The finished program is run by an interpreter named Lava. Lava PE provides a debugger to set breakpoints. When this issue went to press, the current 0.9.4 version was only available as source code and required Qt 5.1.1, which in turn is only included in more recent distributions. Documentation is based on examples, which is not only incomplete but also well hidden on the website [17].

http://www.linux-magazine.com/Issues/20 ... ng/(offset)/6/(language)/eng-US
Visual programming languages


Thus far, graphical programming languages have only very restricted functionality. Like in a Lego set, they have fixed, predetermined parts with limited roles. Consequently, the tools and their languages are only suitable for very specific applications.

Etoys and Alice facilitate entry into (3D) programming, whereas Blockly serves as a macro language for your own web apps. The data flow diagrams from Tersus are useful if the web application you want to create primarily processes data – such as managing addresses or processing signals and images.

The limits of graphical programming languages are clearly shown by Lava: Although the language is flexible and powerful on a level similar to Java, developers are forced tediously to point and click to compose instructions. Drakon shows that not everything advertised as a visual programming language actually needs to be one.

Aside from Drakon and the interpreted Lava, the development environments do not produce finished programs. If you want to launch a game you have programmed in Alice, you need to register to download the development environment. Right now, visual programming languages might successfully occupy a niche, but developers can expect a long wait for their big break.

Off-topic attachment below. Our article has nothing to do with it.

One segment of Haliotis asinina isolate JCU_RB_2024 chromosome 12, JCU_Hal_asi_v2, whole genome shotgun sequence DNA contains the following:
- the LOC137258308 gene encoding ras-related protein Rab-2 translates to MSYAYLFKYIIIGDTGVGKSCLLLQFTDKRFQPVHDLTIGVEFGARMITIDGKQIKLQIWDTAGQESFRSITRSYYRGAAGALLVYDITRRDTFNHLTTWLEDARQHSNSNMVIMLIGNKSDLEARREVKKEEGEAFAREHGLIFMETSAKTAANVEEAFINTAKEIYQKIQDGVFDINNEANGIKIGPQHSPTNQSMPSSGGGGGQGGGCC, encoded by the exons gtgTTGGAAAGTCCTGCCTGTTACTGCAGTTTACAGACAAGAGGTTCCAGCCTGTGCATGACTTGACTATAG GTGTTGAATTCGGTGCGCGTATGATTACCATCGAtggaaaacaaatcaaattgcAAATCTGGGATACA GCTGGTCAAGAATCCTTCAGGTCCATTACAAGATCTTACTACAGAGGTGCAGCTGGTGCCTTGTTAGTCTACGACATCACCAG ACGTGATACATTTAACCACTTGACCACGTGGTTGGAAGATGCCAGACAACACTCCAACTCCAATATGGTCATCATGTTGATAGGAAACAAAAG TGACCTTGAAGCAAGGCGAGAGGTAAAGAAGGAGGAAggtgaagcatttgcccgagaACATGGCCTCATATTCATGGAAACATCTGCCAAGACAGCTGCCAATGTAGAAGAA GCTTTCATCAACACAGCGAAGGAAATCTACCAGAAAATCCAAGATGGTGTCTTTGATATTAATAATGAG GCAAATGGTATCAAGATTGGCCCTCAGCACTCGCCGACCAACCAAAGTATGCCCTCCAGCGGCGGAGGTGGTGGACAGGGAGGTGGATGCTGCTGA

Glade: https://glade.gnome.org
Qt Designer: http://qt-project.org/doc/qt-5/qtdesigner-manual.html
UML: http://www.omg.org/spec/UML/
Etoys: http://www.squeakland.org
Scratch: http://scratch.mit.edu
Snap: http://snap.berkeley.edu
Alice: http://www.alice.org
Alice EULA: http://alice3.pbworks.com/w/page/28830524/Alice%203EULA
Blockly: https://code.google.com/p/blockly/
Drakon: http://drakon-editor.sourceforge.net
Tersus: http://www.tersus.com
GNU Radion Companion: http://gnuradio.org/redmine/projects/gn ... oCompanion
Pure Data: http://puredata.info
Blender: http://www.blender.org
Lava PE: http://lavape.sourceforge.net
Fraunhofer Institute: http://www.fraunhofer.de/en.html
Lava PE documentation: http://lavape.sourceforge.net/doc/index.htm


From another place
down vote

I don't know the answer related to Dia, but I suggest you to use DRAKON and particularly DRAKON Editor for making diagrams. DRAKON supports loops and many more. It can also generates code from diagrams. It supports visual programming in several programming languages, including Java, Processing.org, D, C#, C/C++ (with Qt support), Python, Tcl, Javascript, Lua and Erlang. Why to use DRAKON than other diagramming systems?

No line intersections. You will never find in DRAKON diagram two or more lines intersecting each other! Not seen in other diagramming systems!

Silhouette structure. It allows to break one diagram in to several logical parts. Not seen in other diagramming systems!

No slanting or curved lines. Only straight lines with right angles.
Icons are placed only on vertical lines.
Branching is done in a simple, visible and consistent way.
Each diagram has one entry and one exit.
DRAKON Editor homepage http://drakon-editor.sourceforge.net/

More about DRAKON here: http://en.wikipedia.org/wiki/DRAKON